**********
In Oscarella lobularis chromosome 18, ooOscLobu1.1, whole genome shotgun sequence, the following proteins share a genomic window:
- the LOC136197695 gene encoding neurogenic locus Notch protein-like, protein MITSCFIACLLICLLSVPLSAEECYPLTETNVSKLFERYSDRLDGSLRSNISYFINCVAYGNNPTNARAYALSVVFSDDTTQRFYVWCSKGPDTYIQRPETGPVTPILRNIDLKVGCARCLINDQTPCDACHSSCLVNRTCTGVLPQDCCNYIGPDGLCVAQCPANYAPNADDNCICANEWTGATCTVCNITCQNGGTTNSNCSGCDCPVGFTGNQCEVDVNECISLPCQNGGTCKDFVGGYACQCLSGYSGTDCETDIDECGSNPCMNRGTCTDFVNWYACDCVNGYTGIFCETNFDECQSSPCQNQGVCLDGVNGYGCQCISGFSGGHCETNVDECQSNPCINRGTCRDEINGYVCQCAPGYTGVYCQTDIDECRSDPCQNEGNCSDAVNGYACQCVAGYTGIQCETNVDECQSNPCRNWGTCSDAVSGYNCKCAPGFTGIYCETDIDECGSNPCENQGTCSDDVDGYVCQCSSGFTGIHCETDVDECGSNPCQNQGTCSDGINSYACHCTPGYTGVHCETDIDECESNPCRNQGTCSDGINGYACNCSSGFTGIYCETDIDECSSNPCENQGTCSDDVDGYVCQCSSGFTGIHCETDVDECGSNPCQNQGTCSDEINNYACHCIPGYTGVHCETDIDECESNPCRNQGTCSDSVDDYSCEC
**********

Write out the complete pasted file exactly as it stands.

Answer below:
In Oscarella lobularis chromosome 18, ooOscLobu1.1, whole genome shotgun sequence, the following proteins share a genomic window:
- the LOC136197695 gene encoding neurogenic locus Notch protein-like, protein MITSCFIACLLICLLSVPLSAEECYPLTETNVSKLFERYSDRLDGSLRSNISYFINCVAYGNNPTNARAYALSVVFSDDTTQRFYVWCSKGPDTYIQRPETGPVTPILRNIDLKVGCARCLINDQTPCDACHSSCLVNRTCTGVLPQDCCNYIGPDGLCVAQCPANYAPNADDNCICANEWTGATCTVCNITCQNGGTTNSNCSGCDCPVGFTGNQCEVDVNECISLPCQNGGTCKDFVGGYACQCLSGYSGTDCETDIDECGSNPCMNRGTCTDFVNWYACDCVNGYTGIFCETNFDECQSSPCQNQGVCLDGVNGYGCQCISGFSGGHCETNVDECQSNPCINRGTCRDEINGYVCQCAPGYTGVYCQTDIDECRSDPCQNEGNCSDAVNGYACQCVAGYTGIQCETNVDECQSNPCRNWGTCSDAVSGYNCKCAPGFTGIYCETDIDECGSNPCENQGTCSDDVDGYVCQCSSGFTGIHCETDVDECGSNPCQNQGTCSDGINSYACHCTPGYTGVHCETDIDECESNPCRNQGTCSDGINGYACNCSSGFTGIYCETDIDECSSNPCENQGTCSDDVDGYVCQCSSGFTGIHCETDVDECGSNPCQNQGTCSDEINNYACHCIPGYTGVHCETDIDECESNPCRNQGTCSDSVDDYSCEC